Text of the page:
Malayalam Reviews

The Priest Review: Mammootty’s Thriller is Partly Effective Despite the Clichés

Director: Jofin T Chacko


Cast:Mammootty, Manju Warrier, Baby Monica, Nikhila Vimal, Saniya Iyappan

Warning: There are spoilers

The protagonist of debut director Jofin T Chacko’s The Priest is a psychic, Carmen Benedict (Mammootty), who solves crimes as a pastime. Dressed in black robes and a chic hat, the man, along with his canine companion, visits crime scenes with a friend, a top police official. It must be an unusual sight, but in the film’s universe, nobody bats an eyelid. He speaks to prime witnesses and kin of the dead. He combs through the murdered person’s house and the compound for clues. Nobody questions his credentials.

Inserting the psychic who’s a Christian priest by profession liberally into the legal fold is the film’s way of validating him. The guy isn’t a looney who claims to speak to spirits but a learned individual who can be relied on. The first case that comes to the priest, a series of mysterious suicides in a wealthy family, acts as a frame to hold the next, a bigger and more challenging one that involves an angry spirit and exorcism.

Although The Priest isn’t a genre-bending work like Hereditary or Get Out, Jofin deserves a pat on the back for doing an impressive job of blending the elements of a conventional crime drama and a supernatural thriller. He creates a texture of brooding quite early on, through which the narrative slides from one genre to another.

There are cinematic cliches, the usual horror gimmicks aplenty. When the camera starts to track a character, you know the shot will end in a jump scare. In the latter half,  the characters move into a sprawling colonial mansion in a hill station reminiscent of the Western horror thrillers from where the film draws inspiration. Interiors are always dimly lit, often unreasonably so, to evoke a sense of distress. At critical moments, a vulnerable character is left alone in the house to be spooked out by the supernatural presence. One might wonder why, despite the long history of horror literature and cinema, people continue to make that mistake. There is no sign of human settlement anywhere around the house. So, the SOS calls are always made to the priest and not to the police.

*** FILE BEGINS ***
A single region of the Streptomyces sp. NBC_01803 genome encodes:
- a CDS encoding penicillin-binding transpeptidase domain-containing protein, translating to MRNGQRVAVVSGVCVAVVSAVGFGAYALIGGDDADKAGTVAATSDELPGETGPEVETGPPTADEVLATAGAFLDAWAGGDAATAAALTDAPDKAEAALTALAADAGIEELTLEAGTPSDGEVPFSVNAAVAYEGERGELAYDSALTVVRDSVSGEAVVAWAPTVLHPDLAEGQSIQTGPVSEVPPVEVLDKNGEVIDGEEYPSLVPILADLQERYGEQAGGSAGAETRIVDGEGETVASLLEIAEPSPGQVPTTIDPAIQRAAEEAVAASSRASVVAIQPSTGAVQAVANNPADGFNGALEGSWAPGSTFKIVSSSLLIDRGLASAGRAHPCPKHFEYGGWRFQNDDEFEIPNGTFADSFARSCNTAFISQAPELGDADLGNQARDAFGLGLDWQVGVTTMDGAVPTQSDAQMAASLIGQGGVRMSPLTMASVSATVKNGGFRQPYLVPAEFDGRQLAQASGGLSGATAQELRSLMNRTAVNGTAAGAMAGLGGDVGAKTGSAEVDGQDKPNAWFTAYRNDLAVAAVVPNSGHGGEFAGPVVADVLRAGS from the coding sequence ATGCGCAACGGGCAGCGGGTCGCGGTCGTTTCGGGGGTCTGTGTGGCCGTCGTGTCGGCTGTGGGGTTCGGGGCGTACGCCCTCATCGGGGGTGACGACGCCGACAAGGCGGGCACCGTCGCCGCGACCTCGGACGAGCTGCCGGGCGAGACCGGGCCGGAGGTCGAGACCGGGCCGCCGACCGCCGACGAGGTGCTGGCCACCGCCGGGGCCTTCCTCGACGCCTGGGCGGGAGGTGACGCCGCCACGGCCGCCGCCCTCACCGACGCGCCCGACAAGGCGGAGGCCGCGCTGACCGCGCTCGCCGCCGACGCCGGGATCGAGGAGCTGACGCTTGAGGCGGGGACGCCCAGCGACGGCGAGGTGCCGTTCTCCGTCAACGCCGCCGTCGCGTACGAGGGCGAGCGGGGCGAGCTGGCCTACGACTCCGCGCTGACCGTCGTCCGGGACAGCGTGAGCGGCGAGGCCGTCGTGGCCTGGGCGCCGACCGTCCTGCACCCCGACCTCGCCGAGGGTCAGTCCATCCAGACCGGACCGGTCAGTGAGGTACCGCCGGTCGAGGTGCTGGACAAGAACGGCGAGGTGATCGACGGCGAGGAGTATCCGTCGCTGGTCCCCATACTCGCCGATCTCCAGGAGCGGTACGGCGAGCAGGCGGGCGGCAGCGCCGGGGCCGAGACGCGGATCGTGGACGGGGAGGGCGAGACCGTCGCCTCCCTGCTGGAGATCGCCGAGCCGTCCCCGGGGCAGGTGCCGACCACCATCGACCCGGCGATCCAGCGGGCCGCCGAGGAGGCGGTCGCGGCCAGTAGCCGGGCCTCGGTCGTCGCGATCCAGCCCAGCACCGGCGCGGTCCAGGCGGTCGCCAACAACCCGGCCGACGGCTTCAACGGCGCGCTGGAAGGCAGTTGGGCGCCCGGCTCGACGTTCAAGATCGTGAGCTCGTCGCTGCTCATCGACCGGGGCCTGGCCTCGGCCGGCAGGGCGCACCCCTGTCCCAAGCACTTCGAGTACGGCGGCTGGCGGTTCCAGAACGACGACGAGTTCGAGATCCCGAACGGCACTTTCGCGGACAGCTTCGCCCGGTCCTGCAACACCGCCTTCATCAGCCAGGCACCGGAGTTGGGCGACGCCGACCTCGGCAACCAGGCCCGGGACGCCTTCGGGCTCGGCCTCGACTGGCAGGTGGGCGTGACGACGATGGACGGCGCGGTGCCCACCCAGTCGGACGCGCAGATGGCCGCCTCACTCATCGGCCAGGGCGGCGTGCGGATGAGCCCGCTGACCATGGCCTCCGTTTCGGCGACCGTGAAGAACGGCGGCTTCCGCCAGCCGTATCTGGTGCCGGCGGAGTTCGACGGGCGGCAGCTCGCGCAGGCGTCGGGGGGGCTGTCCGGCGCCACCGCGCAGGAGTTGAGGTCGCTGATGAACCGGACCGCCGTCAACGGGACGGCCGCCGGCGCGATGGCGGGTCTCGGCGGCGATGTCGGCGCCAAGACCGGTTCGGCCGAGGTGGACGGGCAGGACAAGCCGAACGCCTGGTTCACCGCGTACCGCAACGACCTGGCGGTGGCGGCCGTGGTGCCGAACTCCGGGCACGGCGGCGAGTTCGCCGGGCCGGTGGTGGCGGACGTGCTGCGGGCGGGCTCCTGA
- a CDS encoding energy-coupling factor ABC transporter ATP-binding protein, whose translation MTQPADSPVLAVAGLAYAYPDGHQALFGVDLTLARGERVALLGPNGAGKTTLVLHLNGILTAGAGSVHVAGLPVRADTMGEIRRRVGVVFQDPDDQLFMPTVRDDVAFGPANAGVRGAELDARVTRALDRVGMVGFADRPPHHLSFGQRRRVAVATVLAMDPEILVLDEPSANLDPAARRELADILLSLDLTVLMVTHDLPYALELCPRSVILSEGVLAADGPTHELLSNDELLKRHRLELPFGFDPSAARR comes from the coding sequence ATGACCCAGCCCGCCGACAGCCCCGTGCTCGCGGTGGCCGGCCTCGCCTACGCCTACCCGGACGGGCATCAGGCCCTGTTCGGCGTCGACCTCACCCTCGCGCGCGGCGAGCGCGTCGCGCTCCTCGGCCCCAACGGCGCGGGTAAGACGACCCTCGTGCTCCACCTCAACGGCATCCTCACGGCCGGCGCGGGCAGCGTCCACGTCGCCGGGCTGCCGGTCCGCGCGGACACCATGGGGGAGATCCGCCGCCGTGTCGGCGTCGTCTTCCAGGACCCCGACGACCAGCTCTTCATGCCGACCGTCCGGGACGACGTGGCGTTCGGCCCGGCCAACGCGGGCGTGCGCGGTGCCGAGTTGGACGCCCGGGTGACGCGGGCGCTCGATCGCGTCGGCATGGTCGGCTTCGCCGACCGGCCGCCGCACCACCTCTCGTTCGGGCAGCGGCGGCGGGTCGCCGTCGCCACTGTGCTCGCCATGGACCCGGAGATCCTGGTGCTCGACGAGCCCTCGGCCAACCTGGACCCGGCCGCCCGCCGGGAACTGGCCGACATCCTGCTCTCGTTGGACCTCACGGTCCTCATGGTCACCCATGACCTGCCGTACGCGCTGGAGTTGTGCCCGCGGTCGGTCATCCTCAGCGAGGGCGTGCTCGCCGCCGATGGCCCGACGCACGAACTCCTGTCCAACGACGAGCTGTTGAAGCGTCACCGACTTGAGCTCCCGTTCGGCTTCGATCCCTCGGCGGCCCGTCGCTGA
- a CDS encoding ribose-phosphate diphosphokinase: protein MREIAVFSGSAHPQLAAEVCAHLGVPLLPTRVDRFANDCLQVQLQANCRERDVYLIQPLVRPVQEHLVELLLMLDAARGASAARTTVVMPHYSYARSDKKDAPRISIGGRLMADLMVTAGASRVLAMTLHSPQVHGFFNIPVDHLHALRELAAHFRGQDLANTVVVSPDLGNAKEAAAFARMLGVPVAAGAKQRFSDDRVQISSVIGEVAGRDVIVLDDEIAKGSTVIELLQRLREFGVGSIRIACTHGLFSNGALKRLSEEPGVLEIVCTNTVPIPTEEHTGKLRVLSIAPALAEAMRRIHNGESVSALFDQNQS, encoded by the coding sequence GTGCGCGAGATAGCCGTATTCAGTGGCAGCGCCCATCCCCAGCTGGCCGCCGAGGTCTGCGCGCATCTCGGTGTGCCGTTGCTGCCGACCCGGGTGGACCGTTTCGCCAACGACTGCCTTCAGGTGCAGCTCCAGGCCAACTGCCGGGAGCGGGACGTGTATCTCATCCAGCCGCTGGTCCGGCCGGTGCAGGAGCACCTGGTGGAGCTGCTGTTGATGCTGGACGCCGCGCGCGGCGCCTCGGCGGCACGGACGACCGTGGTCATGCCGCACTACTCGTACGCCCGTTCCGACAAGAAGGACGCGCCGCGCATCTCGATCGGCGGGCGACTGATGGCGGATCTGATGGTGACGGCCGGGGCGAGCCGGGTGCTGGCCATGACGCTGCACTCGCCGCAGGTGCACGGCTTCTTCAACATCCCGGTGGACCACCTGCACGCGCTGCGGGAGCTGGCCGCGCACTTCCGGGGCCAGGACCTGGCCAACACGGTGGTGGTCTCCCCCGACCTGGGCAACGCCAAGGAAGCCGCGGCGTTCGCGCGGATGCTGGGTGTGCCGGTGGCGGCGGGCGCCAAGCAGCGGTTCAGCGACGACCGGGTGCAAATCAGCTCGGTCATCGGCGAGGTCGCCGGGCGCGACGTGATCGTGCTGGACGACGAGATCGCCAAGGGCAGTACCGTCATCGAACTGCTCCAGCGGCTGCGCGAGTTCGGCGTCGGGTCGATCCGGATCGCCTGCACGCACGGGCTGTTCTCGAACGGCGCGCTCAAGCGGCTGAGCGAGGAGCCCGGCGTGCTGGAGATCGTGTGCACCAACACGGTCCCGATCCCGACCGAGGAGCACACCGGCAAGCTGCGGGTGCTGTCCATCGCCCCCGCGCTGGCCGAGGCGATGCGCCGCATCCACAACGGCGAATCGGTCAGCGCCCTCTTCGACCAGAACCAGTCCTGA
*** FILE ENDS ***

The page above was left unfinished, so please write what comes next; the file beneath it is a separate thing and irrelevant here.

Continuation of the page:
Jofin, nevertheless, applies the cliches with a firm hand, never going over the top with them. Despite the scene of exorcism, religion isn’t a prominent element in the film. It isn’t about God and the devil, but human beings and the dead who aren’t ready to abandon their human self.

The film’s central conflict arises from Ameya (Baby Monica), a little girl who lives in an orphanage run by a Christian nunnery. A lot of the film’s suspense elements is attached to the child’s ambiguous parentage. Posing an abandoned child as an instrument of horror is another cinematic cliche, a critically problematic one. Ameya is strange-mannered and anti-social that has earned her a bad reputation among her school teachers. When she accidentally becomes the prime witness in a high-profile murder case, Benedict’s eyes fall on her, and he spots what no one else could ﹣an evil shadow lurking beneath her exterior.

The tale of two sisters narrated in the film’s most pivotal flashback is a pile of familiar elements, devoid of depth or novelty. Although it is hinted in the final scene that it was the elder sister’s compulsive urge to act as a guardian to the little one that caused the havoc, the film fails to delve deeper into her inner conflicts. The movie’s finale is a slew of twists set up to grab eyeballs, none of them powerful enough to shake up the viewer.

Monica is a fine actor who switches from controlled acting to being over-the-top (as required) seamlessly. Nikhila Vimal delivers a strong performance as Jessie, a kind young woman who takes Ameya under her wings.


In his last theatrical release Shylock (2020), Mammootty delivered a grotesquely theatrical performance as a loan shark. In The Priest, his second film in the horror genre, the actor keeps everything toned down. In crucial scenes, he lets his co-stars take over and resigns to the role of a spectator. This artistic choice or the result of the actor’s passive approach to the film produces mixed results. On the one hand, his performance helps bring the spooks close to the real world. And the megastar gets no self-referential lines or an action scene forced into the narrative.

One the other hand, thanks to the screenplay that gives him no persuasive moment or a behavioural feature, Mammootty’s Benedict is prone to be forgotten. One could say the same about the film too. The chills are short-lived. The subtext too bland. What is a horror drama worth if it offers the viewers nothing to take home?


The Priest review is a Silverscreen original article. It was not paid for or commissioned by anyone associated with the film. and its writers do not have any commercial relationship with movies that are reviewed on the site.